Opening mid 2020, The Natural Wine Company is a new venture for the publication, in collaboration with Alfredo Lopez, a close friend with a history of exporting natural wine from one of Apartamento’s HQs, Spain. As Marco Veraldi, one of the publisher’s co-founders tells us, “Apartmento has been also interested in drinking and discovering more about winemakers, and began featuring them in the magazine. The communal interest and curiosity led us to join forces in launching The Natural Wine Company in June 2020.”

A way to open up the community of the “growing natural wine scene together”, The Natural Wine Company is a shop and wine club, featuring four or six curated wines delivered monthly. An idea the team had been playing with for a while, “the slower pace of 2020 was definitely a key factor to be able to focus energies on such a new project,” Marco explains. While a pivot in product, “and the work is definitely different from making and selling magazines or books,” the publisher points out that there are parallels when you look closely. After all, Apartamento’s global success stems from its team’s ability to craft “a product made with love”, just like Alfredo’s approach to wine. Offering “a peak into another industry, which is quite refreshing as well, The Natural Wine Company has been a good testing ground for some ideas we had in mind for a while,” he says.

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Apartamento: The Natural Wine Company (Copyright © The Natural Wine Company, 2021)

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Apartamento: The Natural Wine Company (Copyright © The Natural Wine Company, 2021)

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Apartamento: The Natural Wine Company (Copyright © The Natural Wine Company, 2021)

Within this testing ground the team have also learned several lessons in its new subscription service, “but if we had to pick one key aspect, The Natural Wine Company has shown us what it means to be producing and delivering content and product to an audience on a strict monthly basis,” explains Marco. For instance, its wine club doesn’t only deliver bottles to subscribers but carefully selected wine notes, videos and photos, both digitally and physically, while still remaining “very different from doing a biannual magazine,” he says. “That doesn’t mean we will see any changes in Apartmento’s own publishing schedule, but it’s good to push yourself and see your limits.”

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Kate Prior: Short Road Pizza (Copyright © Kate Prior, 2020)

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Kate Prior: Short Road Pizza (Copyright © Kate Prior, 2020)

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Kate Prior: Short Road Pizza (Copyright © Kate Prior, 2020)

Illustrator Kate Prior swapped pencils for pizza making

Kate Prior, another illustrator based in London known for her work for Pitchfork, Loud and Quiet and The New Yorker, also picked up a new hobby last year in making pizzas. Not just happy with creating some culinary experiments, Kate and her partner have set up their own neighbourhood pop-up pizza joint: Short Road Pizza.

When the UK first headed into lockdown in March 2020, the move inside was coupled with a long awaited house move for Kate. However isolation doesn’t particularly allow for mingling, and besides their Thursday evening claps for the NHS, Kate “fancied a better way to introduce ourselves,” she tells us.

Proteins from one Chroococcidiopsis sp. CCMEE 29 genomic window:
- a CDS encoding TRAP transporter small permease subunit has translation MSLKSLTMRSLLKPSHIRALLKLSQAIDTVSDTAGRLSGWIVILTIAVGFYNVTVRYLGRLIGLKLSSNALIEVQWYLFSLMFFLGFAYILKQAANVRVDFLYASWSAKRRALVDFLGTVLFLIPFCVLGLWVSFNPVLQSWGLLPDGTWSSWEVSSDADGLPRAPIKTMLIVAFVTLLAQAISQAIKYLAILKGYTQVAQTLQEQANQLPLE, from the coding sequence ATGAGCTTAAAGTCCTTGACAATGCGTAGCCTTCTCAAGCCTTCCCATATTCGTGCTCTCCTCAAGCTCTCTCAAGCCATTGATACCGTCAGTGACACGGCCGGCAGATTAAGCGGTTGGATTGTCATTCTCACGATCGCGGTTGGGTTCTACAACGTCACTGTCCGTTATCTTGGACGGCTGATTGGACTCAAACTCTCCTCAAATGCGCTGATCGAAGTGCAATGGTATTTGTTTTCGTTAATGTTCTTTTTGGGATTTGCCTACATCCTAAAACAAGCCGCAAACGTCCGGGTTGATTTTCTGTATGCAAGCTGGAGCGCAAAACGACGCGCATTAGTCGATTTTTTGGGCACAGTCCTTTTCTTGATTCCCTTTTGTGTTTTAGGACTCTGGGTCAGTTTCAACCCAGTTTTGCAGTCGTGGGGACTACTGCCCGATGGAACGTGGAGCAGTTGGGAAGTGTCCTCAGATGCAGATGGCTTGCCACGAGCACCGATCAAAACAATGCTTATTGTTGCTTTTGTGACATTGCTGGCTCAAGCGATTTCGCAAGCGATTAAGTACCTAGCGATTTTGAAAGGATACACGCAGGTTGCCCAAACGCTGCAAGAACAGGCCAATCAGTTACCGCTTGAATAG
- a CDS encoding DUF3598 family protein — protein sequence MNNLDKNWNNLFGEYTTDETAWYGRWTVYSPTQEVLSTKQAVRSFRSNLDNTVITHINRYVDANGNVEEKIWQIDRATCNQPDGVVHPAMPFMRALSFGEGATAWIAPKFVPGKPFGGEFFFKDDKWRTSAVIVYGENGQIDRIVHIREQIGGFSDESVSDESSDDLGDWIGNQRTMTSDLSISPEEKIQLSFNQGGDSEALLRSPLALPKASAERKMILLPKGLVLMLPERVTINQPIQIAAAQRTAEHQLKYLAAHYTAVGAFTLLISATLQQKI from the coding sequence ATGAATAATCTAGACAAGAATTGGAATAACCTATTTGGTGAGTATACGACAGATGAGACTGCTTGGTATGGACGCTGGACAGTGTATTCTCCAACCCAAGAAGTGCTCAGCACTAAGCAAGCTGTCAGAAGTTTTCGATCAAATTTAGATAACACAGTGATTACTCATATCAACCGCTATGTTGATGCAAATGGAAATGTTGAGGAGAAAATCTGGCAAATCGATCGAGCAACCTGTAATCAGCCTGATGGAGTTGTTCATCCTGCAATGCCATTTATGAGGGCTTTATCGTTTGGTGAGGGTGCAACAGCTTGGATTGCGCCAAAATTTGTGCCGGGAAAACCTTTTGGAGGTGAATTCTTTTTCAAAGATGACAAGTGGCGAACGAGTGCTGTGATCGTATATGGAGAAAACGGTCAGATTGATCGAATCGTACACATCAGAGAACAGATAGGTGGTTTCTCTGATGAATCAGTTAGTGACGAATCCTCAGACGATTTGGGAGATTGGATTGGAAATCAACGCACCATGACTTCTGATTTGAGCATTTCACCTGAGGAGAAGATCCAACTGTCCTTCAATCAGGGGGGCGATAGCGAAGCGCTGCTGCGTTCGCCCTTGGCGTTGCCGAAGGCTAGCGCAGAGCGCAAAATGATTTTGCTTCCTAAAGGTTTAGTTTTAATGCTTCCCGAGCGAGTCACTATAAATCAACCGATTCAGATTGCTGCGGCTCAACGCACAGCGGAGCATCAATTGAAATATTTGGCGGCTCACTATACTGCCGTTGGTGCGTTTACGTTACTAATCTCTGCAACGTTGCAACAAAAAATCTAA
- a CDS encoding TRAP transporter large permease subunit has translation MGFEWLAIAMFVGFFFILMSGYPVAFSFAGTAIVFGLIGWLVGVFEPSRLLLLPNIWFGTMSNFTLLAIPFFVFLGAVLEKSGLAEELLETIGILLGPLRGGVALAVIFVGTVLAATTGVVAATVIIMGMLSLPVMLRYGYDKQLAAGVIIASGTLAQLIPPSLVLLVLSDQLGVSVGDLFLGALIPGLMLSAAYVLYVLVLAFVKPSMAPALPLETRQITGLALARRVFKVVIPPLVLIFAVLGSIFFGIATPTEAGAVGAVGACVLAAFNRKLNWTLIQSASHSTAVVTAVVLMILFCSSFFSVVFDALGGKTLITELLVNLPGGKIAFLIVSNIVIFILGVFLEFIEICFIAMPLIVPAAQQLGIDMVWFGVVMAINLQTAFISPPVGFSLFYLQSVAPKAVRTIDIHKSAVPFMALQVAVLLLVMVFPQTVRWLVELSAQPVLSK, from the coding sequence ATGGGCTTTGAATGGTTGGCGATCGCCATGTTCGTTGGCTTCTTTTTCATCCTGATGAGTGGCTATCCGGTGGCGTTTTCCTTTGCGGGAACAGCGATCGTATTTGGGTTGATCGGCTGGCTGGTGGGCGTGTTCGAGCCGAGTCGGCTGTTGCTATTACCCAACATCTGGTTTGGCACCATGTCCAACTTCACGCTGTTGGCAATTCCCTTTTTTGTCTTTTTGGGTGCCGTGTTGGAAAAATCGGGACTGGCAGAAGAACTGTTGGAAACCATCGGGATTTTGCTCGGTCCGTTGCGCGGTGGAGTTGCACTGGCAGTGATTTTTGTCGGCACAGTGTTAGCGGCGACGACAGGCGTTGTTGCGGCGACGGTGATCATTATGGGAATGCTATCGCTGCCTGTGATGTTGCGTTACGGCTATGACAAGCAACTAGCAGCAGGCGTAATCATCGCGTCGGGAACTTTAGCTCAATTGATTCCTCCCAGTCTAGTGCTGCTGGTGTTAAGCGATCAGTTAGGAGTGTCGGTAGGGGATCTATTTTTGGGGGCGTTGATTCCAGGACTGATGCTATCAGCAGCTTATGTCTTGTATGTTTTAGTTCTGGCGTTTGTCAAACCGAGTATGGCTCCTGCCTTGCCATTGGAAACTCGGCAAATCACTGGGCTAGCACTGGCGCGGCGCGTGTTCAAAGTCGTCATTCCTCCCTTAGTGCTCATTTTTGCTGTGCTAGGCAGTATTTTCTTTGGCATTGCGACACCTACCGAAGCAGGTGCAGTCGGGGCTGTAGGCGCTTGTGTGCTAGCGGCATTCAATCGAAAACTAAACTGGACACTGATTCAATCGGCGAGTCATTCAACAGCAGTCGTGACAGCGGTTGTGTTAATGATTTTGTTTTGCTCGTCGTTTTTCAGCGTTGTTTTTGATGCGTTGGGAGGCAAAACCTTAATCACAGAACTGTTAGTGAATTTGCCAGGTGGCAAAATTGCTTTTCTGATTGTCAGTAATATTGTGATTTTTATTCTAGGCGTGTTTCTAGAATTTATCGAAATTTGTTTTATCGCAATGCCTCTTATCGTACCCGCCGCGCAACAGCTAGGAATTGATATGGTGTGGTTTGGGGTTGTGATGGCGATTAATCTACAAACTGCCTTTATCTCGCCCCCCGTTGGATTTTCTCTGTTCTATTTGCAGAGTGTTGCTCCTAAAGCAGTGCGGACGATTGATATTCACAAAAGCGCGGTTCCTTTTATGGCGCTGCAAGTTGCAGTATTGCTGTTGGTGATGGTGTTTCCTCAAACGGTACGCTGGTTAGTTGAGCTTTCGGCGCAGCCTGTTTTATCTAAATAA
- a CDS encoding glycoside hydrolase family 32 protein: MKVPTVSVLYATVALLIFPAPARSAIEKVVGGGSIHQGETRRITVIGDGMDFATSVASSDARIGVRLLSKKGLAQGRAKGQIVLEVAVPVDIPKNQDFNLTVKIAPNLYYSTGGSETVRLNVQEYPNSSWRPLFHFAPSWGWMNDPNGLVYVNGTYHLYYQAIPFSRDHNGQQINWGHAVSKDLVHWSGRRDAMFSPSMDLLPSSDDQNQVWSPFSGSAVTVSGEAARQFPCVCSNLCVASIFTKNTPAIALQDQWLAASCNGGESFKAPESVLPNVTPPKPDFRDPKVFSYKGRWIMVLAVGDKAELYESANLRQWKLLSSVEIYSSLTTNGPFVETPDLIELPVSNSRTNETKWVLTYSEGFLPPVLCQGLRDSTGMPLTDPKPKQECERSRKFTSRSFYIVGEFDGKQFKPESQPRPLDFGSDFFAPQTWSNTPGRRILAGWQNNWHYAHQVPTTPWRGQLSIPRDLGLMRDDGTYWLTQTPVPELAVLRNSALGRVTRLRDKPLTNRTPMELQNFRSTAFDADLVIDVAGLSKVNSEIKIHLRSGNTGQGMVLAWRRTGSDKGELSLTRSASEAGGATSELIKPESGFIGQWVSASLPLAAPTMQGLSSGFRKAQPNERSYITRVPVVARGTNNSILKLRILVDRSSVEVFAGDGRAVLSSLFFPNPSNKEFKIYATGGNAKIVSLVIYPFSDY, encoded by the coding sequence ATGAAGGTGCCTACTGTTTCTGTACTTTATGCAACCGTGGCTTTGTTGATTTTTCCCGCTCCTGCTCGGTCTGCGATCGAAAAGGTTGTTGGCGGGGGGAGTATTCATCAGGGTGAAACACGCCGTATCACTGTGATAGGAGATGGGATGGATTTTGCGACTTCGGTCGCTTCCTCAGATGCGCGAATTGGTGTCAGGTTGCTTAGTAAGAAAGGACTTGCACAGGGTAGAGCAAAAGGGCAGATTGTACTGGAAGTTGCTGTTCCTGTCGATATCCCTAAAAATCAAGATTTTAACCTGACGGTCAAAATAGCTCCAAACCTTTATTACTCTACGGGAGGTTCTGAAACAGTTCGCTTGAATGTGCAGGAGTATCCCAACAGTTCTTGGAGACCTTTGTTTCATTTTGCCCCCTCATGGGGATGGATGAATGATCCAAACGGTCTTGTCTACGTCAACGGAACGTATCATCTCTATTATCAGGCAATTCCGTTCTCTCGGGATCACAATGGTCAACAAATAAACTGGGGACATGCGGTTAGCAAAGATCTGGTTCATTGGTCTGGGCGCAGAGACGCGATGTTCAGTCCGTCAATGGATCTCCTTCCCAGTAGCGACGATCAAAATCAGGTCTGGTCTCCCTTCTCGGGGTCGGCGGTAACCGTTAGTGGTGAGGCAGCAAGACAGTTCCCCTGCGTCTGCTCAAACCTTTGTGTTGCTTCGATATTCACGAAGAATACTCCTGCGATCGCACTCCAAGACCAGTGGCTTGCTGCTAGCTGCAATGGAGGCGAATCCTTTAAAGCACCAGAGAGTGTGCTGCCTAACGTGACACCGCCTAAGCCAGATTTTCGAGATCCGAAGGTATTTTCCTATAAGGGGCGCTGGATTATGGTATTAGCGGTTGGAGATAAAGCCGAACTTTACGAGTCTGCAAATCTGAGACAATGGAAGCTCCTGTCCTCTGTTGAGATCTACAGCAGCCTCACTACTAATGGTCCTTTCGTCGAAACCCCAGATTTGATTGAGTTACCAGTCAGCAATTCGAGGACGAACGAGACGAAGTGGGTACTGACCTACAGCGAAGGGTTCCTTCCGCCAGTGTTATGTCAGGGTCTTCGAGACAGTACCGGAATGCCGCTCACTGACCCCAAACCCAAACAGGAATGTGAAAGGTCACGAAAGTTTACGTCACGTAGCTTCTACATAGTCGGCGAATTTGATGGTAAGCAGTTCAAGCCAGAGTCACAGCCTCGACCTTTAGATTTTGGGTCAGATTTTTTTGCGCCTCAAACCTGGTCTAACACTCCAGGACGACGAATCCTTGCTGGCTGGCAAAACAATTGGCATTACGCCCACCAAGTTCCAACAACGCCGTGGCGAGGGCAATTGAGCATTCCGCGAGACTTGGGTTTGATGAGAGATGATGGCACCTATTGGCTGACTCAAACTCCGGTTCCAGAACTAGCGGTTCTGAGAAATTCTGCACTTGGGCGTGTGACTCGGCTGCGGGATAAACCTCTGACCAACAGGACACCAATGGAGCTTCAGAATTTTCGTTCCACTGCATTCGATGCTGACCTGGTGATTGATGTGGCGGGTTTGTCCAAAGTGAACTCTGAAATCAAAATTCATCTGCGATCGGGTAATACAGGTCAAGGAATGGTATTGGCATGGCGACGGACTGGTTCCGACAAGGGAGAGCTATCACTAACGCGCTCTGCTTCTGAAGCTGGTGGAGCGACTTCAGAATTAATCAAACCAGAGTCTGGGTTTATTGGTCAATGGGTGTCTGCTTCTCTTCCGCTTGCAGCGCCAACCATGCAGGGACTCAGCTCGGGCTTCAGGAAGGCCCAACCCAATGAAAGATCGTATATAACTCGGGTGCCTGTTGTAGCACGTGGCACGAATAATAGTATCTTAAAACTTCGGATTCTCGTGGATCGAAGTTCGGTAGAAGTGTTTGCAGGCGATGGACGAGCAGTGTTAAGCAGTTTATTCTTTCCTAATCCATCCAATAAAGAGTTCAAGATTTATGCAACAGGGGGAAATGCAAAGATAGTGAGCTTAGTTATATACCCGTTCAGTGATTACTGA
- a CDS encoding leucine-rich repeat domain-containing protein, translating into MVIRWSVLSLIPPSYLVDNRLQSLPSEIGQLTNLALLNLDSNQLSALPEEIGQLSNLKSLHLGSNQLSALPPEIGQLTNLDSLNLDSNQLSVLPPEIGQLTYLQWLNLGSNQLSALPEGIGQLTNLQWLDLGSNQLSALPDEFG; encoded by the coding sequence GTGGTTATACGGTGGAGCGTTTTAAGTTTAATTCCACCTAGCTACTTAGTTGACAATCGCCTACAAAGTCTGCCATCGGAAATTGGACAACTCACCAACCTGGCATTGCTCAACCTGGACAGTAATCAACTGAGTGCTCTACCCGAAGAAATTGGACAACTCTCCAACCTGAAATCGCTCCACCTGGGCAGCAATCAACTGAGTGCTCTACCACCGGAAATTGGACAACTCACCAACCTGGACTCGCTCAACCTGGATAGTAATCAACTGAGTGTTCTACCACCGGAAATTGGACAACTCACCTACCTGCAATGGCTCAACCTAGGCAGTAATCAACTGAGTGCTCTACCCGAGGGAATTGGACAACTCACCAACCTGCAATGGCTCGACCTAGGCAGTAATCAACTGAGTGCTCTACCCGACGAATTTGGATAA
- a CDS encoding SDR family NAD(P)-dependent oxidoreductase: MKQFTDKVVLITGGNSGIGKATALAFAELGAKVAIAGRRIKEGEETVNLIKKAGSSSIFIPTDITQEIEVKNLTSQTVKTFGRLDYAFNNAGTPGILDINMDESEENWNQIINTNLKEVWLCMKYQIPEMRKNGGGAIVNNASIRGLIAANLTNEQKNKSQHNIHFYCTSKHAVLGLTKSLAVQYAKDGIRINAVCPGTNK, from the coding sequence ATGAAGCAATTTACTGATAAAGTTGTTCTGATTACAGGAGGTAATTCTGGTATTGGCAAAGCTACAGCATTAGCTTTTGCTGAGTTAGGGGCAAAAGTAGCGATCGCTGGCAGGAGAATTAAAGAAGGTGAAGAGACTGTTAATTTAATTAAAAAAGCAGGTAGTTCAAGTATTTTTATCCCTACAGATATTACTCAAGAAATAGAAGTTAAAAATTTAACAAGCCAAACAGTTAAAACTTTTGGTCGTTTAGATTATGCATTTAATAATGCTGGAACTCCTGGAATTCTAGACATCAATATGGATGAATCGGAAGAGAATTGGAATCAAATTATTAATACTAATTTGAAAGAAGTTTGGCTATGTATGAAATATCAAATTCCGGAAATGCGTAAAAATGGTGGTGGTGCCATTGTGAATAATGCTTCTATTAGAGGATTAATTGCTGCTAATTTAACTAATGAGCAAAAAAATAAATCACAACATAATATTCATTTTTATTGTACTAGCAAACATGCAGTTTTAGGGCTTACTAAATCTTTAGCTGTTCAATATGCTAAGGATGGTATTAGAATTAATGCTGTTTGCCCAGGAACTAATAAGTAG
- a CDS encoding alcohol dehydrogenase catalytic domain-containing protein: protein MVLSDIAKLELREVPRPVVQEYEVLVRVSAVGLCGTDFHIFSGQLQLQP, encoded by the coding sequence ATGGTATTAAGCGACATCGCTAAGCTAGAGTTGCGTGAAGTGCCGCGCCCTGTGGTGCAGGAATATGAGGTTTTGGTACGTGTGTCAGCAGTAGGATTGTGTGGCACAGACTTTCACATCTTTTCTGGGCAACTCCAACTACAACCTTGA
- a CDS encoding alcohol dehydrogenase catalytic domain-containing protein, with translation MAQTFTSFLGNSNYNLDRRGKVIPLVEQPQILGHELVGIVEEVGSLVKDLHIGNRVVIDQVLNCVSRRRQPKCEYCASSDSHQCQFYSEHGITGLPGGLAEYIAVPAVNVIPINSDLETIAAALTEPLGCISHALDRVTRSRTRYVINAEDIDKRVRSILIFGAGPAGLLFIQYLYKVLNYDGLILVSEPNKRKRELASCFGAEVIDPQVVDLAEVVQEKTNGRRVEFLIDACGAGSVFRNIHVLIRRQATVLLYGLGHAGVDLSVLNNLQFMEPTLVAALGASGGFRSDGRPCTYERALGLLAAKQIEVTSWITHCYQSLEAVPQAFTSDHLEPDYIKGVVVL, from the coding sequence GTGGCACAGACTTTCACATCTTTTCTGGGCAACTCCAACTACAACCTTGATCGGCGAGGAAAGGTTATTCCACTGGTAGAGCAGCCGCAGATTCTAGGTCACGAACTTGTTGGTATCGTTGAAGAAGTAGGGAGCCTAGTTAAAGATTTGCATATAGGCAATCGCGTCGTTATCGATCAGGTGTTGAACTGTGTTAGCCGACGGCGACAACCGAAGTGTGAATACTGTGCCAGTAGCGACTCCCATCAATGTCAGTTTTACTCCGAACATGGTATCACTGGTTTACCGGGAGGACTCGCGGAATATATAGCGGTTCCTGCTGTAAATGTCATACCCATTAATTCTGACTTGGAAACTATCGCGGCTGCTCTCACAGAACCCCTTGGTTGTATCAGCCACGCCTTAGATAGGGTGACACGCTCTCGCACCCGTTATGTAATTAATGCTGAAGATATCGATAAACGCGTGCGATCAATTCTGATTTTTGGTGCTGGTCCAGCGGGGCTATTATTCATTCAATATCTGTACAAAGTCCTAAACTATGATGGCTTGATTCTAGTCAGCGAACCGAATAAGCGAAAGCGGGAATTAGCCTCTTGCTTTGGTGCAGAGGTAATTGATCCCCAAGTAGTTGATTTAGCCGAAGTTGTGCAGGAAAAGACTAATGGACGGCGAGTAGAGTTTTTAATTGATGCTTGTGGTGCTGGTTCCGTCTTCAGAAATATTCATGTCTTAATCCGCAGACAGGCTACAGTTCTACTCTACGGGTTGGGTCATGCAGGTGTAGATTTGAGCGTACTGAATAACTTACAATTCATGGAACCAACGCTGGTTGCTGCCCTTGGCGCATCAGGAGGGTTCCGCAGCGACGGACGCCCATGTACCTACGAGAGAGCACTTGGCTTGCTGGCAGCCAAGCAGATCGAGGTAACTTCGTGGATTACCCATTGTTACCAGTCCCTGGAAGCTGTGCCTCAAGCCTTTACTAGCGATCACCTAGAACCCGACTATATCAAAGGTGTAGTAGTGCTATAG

In perfect timing, Kate’s partner Ugo had bought a pizza oven “and we thought maybe sharing pizzas with our neighbours could be a nice idea,” she recalls. Like Peony, making pizzas also offered a totally new outlet for both Kate and Ugo, explaining how they felt a little helpless during the pandemic. “Our jobs were safe but we didn’t feel of any real use to anyone, so we decided to make it purely charity focused.”

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Kate Prior: Short Road Pizza (Copyright © Kate Prior, 2020)

Making flyers to post to their new neighbours, the pair developed a plan to open every other Sunday. Residents could place their order via Instagram and, in exchange for contact-free delivery, make a charity donation to their neighbourhood food bank, Eat or Heat. Over 100 pizzas later, and £1000+ raised, “a nice man in our area called Jack who had the same oven as us wanted to help out,” explains Kate, now leading the trio to host a weekly Sunday pop-up at their local wine shop, TBC, in Leytonstone.

Kate’s role in Short Road Pizza differs massively from her day-to-day task of illustrating, largely handling logistics for the new business “and making sure things happen on time,” she says. “Some of that involves creating menu graphics in a short period of time but it’s mostly copywriting, taking bookings, giving time slots, sous cheffing, front of house-ing and box folding.” Despite the difference, this organisational role is one Kate actually loves. It’s also given the illustrator a chance to work within a team “and meet so many different people too, as being an illustrator isn’t the most social of jobs.”

Still working away at both the pizza cheffing and illustrating, Kate explains that although hugely different, this new venture has taught her a fair bit about her role as an illustrator. For instance, when the task of creating the branding for Short Road popped up she jumped at the opportunity. This experience (although definitely providing a stellar job) led Kate to realise, “how important working with an art director is for me, and also how one of the bigger, more enjoyable or rewarding aspects of my illustration job is working towards a client’s brief and needs, and being able to please them,” she says. Working in a team too has taught Kate to “be more open about collaboration,” she adds. “I can be a bit controlling when it comes to ideas and creativity, and want things my own way. Collaborating with two different people on pizzas was really positive and eye-opening – trust in people’s professionalism and vision.”

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Kate Prior: Short Road Pizza (Copyright © Kate Prior, 2020)

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Ronan McKenzie: Selasi (Copyright © Ronan McKenzie, 2020)

Photographer Ronan McKenzie on finding creativity in clothes making

In the first few weeks of the lockdown, it quickly became obvious that photographers were likely to be among the hardest hit by the restrictions, with their work literally relying on bodies in a room and a certain closeness. With things a little quieter for the ever busy Ronan McKenzie the London-based photographer tried her hand at clothes making, an experiment turned fully fledged side project, Selasi.